Music for Fences—a four-band benefit in Durham Central Park, beginning at 4:30 p.m. this afternoon and running until Superchunk has, hopefully, ripped through "Precision Auto" and "Nu Bruises"—deserves your consideration on this beautiful Saturday for a handful of reasons.
First, the cause: In the past several years, The Coalition to Unchain Dogs—led by community activist and organizer Amanda Arrington—has built fences for more than 100 Triangle dogs, supplying boundaries for animals once chained to poles or trees the space to play and to become, as Indy reporter Vernal Coleman wrote last year when Arrington won one of the newspaper's annual Citizen Awards, "a less sullen, more loving pet." The stories of many of these dogs can be seen on the Coalition's Web site here, while you can see a list of the dogs still waiting to be removed from chains here (or simply by driving throughout the Triangle). The coalition also works to educate the community on the issue of tethering and to advocate for laws banning such tethers (a movement that has been successful to an extent.)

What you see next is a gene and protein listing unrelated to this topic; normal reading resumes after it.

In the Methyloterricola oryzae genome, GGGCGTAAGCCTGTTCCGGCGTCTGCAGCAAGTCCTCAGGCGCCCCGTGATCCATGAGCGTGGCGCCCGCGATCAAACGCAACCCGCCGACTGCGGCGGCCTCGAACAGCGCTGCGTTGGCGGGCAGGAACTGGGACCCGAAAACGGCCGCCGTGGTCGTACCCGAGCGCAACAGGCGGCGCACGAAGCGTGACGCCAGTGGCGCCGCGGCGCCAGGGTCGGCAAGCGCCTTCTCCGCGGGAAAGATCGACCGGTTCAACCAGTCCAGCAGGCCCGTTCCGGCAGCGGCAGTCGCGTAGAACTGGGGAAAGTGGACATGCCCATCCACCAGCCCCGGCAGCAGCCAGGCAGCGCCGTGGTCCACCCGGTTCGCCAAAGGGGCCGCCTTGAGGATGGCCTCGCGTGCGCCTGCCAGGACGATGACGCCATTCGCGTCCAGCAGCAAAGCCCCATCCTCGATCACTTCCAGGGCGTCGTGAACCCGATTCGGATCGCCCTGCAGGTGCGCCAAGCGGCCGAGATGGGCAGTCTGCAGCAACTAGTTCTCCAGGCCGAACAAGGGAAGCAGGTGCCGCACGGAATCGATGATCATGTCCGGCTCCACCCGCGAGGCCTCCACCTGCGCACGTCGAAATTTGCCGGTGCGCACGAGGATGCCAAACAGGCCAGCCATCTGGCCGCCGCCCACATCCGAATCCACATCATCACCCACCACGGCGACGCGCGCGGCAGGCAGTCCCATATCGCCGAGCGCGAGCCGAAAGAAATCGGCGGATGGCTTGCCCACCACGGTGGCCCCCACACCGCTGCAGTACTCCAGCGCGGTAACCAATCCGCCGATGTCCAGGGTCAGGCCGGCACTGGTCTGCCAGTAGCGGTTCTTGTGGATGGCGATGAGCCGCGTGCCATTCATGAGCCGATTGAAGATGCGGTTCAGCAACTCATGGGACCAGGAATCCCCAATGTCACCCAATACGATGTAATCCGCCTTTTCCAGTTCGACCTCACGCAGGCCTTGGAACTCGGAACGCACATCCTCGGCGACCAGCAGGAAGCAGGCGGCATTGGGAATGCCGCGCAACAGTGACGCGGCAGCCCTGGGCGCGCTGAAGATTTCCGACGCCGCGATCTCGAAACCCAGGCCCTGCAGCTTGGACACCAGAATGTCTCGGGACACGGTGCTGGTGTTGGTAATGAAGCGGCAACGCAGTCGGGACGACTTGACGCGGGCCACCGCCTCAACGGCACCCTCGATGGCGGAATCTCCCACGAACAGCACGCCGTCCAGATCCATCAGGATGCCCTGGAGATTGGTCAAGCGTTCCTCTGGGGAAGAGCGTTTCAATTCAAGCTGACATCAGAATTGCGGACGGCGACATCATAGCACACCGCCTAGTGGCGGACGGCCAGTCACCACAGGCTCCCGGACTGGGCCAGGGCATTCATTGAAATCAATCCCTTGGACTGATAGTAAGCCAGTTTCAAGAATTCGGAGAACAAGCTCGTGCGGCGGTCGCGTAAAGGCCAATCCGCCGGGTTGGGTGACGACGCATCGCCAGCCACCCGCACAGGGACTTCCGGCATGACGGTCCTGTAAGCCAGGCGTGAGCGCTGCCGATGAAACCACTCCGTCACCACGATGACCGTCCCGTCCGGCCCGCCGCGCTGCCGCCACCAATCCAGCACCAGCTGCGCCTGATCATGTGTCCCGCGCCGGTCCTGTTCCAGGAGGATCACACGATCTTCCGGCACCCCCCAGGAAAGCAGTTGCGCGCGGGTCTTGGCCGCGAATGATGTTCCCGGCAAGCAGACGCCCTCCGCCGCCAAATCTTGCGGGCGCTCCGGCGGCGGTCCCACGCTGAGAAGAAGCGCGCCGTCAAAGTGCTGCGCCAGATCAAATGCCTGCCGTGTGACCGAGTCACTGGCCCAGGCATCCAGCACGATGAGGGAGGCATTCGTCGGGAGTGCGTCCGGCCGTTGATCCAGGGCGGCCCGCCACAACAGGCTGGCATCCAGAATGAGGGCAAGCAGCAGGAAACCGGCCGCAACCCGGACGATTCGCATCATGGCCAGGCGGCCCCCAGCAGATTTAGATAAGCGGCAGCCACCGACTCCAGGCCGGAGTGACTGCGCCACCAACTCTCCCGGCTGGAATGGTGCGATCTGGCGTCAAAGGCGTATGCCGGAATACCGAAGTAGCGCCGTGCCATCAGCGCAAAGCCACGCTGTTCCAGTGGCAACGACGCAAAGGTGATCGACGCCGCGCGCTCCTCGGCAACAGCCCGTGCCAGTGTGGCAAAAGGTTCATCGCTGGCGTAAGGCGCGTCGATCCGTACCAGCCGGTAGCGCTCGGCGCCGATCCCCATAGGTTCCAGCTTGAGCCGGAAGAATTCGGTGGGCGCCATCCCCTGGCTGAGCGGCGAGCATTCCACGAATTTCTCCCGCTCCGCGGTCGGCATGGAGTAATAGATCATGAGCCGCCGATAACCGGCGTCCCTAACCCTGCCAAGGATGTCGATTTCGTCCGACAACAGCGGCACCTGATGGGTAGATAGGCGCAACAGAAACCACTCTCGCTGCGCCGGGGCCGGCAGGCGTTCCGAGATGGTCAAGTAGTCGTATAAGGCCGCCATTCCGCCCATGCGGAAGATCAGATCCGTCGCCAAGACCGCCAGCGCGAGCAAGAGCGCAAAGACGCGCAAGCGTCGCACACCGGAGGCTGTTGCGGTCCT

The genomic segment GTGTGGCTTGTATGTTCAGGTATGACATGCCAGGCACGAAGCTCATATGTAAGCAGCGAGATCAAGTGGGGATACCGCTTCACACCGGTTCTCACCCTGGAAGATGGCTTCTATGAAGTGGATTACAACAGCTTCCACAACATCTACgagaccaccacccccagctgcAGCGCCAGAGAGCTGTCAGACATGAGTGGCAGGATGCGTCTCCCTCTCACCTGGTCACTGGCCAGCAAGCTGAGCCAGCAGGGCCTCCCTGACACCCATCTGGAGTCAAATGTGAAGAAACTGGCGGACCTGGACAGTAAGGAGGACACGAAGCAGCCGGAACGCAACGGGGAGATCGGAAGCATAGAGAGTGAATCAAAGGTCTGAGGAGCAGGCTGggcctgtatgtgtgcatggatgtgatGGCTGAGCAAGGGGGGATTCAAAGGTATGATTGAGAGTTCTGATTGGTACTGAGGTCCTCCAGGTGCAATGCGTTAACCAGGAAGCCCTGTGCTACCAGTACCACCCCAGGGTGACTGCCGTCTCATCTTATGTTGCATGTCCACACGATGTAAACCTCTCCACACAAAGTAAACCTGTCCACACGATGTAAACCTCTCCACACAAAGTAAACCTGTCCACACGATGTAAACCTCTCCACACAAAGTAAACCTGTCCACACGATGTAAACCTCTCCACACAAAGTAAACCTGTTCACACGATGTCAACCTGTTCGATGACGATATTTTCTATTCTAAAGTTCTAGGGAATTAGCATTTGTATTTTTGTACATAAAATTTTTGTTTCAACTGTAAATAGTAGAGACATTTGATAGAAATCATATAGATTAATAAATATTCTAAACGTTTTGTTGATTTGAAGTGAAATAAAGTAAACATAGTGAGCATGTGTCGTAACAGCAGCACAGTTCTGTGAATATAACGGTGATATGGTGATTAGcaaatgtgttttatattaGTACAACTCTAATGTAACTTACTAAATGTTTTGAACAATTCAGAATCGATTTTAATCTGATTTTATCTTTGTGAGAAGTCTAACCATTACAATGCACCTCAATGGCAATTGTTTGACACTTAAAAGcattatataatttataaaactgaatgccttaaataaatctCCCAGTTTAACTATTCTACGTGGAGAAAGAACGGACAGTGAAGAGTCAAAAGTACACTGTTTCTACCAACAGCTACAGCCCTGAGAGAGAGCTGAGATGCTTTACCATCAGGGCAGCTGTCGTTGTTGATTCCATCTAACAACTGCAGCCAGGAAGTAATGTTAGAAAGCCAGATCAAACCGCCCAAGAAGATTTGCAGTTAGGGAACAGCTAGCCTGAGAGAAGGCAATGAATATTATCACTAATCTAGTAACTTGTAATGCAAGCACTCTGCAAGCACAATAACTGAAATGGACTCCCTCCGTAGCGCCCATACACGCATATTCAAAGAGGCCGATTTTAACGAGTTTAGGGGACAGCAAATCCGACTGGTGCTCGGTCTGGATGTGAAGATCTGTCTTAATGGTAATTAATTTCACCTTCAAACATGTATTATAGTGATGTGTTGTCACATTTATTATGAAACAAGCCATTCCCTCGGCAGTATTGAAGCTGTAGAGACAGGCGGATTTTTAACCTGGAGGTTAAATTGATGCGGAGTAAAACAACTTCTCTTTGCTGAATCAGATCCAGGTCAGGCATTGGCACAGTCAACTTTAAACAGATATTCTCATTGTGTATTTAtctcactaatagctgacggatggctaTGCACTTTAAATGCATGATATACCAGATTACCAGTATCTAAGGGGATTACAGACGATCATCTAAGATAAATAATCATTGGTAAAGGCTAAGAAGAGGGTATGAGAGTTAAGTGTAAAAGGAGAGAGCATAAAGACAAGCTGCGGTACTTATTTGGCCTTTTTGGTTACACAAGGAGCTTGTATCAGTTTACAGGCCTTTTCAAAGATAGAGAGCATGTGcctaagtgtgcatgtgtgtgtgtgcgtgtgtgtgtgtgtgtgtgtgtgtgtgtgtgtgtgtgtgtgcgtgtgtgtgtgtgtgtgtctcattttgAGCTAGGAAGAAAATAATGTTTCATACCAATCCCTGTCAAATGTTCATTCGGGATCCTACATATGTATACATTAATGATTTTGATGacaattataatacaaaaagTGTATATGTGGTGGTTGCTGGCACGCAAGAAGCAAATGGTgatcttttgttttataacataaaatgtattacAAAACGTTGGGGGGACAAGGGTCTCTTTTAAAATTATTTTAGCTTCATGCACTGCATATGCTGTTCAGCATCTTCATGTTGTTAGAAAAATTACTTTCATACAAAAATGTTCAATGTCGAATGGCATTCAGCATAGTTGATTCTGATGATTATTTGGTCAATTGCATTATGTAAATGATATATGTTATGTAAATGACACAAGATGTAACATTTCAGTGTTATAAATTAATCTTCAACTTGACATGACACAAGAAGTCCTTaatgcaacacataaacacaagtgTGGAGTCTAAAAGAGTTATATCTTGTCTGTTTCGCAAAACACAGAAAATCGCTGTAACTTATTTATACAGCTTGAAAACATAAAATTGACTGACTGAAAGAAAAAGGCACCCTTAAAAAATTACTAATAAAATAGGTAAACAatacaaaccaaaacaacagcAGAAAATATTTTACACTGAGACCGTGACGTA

Second, the bands: You might remember openers Rey Norteño from "Raleigh," its infectious Spanish ditty of Oak City pride, and you might recall the songs The Kinksmen play from your record collection: Local vets Jeff Hart, Mike Nicholson, James Hepler and Matt Brown take on the catalog of the beloved Kinks and—by all reports—sound good doing it. Regina Hexaphone's dreamy Southern pop shuffle should sit nicely just as the sun starts to set and just before Superchunk lights up the night with its fifth show of the year. With shows on both coasts this year, a new seven-inch and a new EP, Superchunk's inching closer and closer toward full-band status. The question remains, of course, just how close they'll continue to inch.
Either way, tickets are $10 at the door, and the show will also include "booths, children’s activities, and activities for your dog."